Please describe some highlights from your trip to Mali in January 2004. What amazed you the most?
It was indeed a moving and deeply spiritual trip for us. We visited the three famous ancient mosques: Sankore Masjid, Djinguereber Masjid (built by Mansa Musa and the largest mosque in Timbuktu), and Sidi Yahya Masjid.
The highlight was our trip to the Ahmed Baba Centre, where we had the opportunity to see the recently re-discovered manuscripts. It certainly was like a revelation, as described by a historian. We had the honor of meeting Abdel Kader Haidara, the owner of some 9,000 manuscripts. Now he is also our partner in the Timbuktu exhibit.
It’s amazing to see these manuscripts so beautifully bound in leather with calligraphy and illustrations painted on them. About one million manuscripts were hidden in Mali for over 500 years. It’s Allah’s Will that they survived, partly due to the arid environment.
What opportunities does this discovery of manuscripts present for global educational reform?
This is an excellent question.
It’s an amazing opportunity to tell the religious, political, social, and economic history of Africa to the world.
Prior to the re-discovery of manuscripts, people thought Africa had no literacy and that it was a simple oral tradition. As a team of 25 scholars and historians study the newly uncovered global legacy of literacy in Africa, they believe it’s enough evidence to re-write the history of Africa.
This discovery will allow us to look at the Muslim accomplishments in African history.
For example, the concept of ‘global peace’. There is a large body of knowledge in the manuscripts developed around conflict resolution and mediation. This study will impact our global discourse on peace and justice. Through the writings of “scholars of peace” five centuries ago, we can learn from and adopt their unique model for local and global peace-keeping.
What stereotypes against the enslaved Africans and their cultures does this exhibit dispel?
It will definitely now illuminate that many Africans brought to America were very established and educated individuals. They were not brought to be ‘civilized’.
In fact Muslim Africans were the first cultural group to bring a revealed religion to America.
The visitors to the Timbuktu exhibit will realize that Timbuktu was not just another place of learning. It was the place for education at the time. The fact that the trade of books was the most profitable business in Timbuktu shows how much the residents of this city valued literacy and scholarship.
Africans in Timbuktu were at the forefront of global Islamic knowledge industry at the time. They developed generations of local scholars who wrote books about everything. These books were then bound and exported. It was a great socio-economic model for publication industry.
What is the response to this groundbreaking exhibit from the African American community, especially those who are descendants of enslaved Africans?
Its impact is so, so phenomenal. We have two major higher education institutions from Mississippi on board as sponsors. One of them is Tougaloo College (which is one of the high-ranking colleges in America). It is known as the cradle of the civil rights movement in Mississippi.
We also have Jackson State University as an official sponsor. These partnerships speak to the educational value of the manuscripts.
Moreover, this exhibit may serve as a “missing link” between mainstream African Americans and Islam. It will allow African Americans to look at Islam and Muslim not as strangers anymore. This is the link that has been missing from our Black and African studies in universities all this time.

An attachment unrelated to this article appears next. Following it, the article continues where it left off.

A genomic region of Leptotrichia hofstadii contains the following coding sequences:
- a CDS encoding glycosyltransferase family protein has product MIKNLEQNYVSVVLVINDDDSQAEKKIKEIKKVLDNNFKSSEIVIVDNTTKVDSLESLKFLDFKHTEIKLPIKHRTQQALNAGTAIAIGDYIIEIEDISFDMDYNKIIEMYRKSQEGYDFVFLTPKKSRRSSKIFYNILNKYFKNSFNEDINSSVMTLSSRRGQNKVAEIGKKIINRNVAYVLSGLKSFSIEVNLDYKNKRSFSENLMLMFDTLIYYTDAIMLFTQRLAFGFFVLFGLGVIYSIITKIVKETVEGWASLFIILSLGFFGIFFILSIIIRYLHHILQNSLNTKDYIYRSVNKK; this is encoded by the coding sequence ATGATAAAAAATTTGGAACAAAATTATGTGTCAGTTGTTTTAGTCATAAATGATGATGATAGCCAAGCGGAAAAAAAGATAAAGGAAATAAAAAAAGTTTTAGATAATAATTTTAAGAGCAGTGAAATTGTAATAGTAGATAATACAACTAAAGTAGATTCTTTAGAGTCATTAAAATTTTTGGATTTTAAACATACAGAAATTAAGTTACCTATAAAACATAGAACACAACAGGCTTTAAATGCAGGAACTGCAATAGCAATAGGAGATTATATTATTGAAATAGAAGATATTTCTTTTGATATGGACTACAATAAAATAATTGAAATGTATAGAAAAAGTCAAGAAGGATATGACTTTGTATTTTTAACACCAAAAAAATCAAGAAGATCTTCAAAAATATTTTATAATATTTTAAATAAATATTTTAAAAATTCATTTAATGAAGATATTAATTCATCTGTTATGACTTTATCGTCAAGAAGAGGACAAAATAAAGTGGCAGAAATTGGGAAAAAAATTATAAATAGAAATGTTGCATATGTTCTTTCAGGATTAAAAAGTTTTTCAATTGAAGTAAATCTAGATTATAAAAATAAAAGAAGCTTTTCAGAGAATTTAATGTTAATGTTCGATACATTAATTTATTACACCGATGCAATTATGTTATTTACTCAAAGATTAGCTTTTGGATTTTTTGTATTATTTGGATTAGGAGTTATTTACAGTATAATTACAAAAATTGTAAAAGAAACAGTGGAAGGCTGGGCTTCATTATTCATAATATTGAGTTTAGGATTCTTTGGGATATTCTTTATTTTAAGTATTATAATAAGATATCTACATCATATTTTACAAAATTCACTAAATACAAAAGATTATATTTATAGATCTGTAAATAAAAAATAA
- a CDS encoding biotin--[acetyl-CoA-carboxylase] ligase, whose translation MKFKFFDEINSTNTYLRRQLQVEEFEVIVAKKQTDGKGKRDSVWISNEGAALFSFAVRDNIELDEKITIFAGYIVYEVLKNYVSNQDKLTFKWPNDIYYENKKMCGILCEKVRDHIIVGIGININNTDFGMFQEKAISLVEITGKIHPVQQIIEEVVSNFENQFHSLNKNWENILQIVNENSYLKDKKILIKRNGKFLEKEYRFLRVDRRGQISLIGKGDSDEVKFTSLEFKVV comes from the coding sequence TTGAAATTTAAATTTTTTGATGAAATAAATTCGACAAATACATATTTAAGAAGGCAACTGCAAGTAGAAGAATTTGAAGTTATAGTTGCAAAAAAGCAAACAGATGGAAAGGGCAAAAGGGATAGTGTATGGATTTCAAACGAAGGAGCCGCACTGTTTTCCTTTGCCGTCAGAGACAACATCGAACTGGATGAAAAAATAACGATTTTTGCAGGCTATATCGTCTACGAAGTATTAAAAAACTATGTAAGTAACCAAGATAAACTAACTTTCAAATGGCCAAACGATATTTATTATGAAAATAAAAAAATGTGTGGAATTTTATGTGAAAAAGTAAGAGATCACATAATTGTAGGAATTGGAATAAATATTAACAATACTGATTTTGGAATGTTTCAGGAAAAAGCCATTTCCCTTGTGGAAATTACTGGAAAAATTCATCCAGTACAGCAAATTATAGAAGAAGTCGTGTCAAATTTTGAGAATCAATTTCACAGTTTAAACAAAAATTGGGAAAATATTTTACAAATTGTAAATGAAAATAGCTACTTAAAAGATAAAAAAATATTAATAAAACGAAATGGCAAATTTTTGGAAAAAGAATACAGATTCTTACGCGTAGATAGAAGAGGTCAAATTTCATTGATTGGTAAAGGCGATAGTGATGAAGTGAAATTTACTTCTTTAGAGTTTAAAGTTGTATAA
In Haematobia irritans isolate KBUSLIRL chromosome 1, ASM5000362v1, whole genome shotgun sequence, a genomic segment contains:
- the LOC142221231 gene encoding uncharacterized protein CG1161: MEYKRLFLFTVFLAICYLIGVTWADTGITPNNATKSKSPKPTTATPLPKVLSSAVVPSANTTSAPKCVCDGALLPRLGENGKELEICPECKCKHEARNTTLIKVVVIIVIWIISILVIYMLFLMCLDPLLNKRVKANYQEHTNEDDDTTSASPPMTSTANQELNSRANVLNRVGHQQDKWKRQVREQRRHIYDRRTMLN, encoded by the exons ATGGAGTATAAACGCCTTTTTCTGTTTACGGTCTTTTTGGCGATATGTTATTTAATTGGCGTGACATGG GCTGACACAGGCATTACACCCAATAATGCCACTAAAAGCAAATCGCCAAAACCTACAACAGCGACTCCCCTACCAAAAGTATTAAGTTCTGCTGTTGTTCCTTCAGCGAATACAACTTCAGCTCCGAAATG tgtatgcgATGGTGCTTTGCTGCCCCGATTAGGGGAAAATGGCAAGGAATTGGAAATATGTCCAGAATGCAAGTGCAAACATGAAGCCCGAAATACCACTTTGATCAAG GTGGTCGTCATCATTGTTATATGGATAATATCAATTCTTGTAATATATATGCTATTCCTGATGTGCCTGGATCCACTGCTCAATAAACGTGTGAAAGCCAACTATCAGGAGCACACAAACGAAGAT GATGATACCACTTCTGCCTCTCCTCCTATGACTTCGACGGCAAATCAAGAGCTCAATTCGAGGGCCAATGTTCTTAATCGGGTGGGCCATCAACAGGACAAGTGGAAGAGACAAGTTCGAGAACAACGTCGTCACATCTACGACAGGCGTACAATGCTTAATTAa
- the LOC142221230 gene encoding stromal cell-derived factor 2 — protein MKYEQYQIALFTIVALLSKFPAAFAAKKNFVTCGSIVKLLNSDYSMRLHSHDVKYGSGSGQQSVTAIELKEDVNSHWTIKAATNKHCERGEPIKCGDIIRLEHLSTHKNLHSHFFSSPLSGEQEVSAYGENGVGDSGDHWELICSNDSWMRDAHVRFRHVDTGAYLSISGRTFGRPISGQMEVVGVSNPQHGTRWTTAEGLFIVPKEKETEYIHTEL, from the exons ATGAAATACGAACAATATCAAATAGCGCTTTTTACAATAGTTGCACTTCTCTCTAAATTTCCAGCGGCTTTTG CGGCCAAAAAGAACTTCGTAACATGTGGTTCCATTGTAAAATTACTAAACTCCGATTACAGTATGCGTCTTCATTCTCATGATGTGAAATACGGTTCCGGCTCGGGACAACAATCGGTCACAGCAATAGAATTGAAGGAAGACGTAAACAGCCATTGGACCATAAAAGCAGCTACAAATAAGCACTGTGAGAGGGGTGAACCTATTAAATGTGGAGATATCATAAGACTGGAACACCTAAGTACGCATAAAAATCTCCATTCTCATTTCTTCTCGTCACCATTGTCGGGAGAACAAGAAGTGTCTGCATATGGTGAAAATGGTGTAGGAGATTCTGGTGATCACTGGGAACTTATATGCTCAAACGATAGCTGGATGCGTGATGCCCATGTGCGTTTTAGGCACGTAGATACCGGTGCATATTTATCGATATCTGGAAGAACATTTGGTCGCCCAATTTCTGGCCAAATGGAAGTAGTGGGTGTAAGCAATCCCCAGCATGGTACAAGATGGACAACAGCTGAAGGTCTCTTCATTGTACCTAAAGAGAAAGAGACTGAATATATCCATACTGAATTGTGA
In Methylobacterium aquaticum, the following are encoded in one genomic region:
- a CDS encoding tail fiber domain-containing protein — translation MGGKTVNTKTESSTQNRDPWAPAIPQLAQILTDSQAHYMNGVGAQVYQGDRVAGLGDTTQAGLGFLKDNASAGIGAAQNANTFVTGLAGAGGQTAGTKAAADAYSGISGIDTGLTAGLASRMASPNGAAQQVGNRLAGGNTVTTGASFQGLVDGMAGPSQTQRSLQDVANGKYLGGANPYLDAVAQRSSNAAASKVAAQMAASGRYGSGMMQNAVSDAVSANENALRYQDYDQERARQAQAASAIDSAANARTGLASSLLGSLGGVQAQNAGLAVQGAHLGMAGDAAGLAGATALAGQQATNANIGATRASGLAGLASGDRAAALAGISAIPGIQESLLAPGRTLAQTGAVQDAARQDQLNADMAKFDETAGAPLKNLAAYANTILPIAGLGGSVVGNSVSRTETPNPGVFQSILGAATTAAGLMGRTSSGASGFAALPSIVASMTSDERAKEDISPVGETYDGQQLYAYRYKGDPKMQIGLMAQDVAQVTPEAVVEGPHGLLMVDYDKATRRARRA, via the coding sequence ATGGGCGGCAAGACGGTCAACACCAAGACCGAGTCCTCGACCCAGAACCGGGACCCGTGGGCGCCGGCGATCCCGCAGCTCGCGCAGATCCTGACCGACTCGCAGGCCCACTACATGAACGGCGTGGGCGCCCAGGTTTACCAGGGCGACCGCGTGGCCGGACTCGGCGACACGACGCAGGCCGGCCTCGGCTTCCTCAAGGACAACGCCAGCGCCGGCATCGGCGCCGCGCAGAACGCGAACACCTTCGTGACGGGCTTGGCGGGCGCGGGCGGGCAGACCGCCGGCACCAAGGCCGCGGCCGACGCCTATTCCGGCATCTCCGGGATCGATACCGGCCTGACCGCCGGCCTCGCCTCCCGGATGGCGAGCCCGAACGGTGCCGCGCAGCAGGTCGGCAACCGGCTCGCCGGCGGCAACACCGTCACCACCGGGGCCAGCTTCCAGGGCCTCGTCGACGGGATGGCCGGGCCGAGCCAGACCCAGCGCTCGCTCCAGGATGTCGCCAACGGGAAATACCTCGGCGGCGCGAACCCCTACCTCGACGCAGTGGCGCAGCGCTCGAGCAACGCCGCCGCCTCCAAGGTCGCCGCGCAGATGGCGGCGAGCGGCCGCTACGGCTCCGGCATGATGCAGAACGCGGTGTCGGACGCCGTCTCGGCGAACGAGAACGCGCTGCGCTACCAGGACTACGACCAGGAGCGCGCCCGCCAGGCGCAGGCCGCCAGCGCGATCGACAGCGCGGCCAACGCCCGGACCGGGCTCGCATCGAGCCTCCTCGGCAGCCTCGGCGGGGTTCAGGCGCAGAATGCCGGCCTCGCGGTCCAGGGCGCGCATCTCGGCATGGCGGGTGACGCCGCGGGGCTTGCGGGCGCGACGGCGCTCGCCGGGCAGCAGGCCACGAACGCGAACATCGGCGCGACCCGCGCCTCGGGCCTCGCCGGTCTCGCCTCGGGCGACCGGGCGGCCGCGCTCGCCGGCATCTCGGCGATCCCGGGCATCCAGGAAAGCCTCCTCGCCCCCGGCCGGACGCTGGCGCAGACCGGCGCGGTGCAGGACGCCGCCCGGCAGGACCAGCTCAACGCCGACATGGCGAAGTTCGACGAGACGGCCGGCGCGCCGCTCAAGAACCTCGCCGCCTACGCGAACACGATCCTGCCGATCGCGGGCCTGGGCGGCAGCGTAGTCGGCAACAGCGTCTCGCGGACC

The fact that our forefathers in America were educated, socially established, and Muslims, help to shine new light on our Islamic activism in this country, and our struggle for freedom, and social and economic justice. What lesson we can learn for our activism today?
It gives us a renewed vision about our role in North America. If we continue to build on the rich legacy of our African forefathers, we can’t consider ourselves foreigners in America. A Caucasian professor from our scholar’s team, from Millsaps College calls it “American history”.
It’s interesting to note that a few enslaved Africans, such as Lamin Kebe, was quoted in an American educational journal. He was acknowledged as an authority in education because of his scholarship and experience as a teacher back in Africa.
Also, there is new research that points to the fact that there is Muslim root to American Blues. Scholars have made a connection to the Muslim call to prayer (Azan) and the blues music tradition. These new developments clearly position American Muslims in America and its history.
Does the Timbuktu exhibit tell us something about West African’s role and influence during the Golden Age of Islam? Why do Muslims need to educate themselves about the rich African history?
Very good question again. Muslims have a lot to learn from Africa.
Unfortunately, there is a lot of prejudice against Africans in the Muslim community. Muslims are as ignorant about African culture and history as any fellow non-Muslim. The major reason for this prejudice in the Muslim community is colonialism. Colonialists were able to promote an idea of Africans bring uncivilized and uneducated. Muslims were directly affected by this propaganda.
Now new studies and sources are showing that Muslims in Timbuktu were the models of theology development and were pioneers in tolerance, peaceful co-existence, and global peace-keeping. The Muslim world needs these ideals today.
What can Muslims do to support and spread the word about this unique exhibit?
Most significant support: come and see the exhibit yourself! Regardless of where you live in America or in the world, make an effort to visit us. The educational and enlightening experience of the museum, coupled with the warmth of Jackson city and its people, will definitely make your visit a memorable one.
Please continue to contribute financially. We are still in the fundraising mode.
What do you see as the future of IMMC?
We would like to continue doing our exhibits, teachers’ trainings, and public forums, hopefully at greater frequency and at a larger scale. For instance, we are working with the Mississippi State Department of Education toward adopting the exhibits’ curriculums and to be extended nationally.
We aim to launch 4 more exhibits on different Muslim cultures over the next 8 years.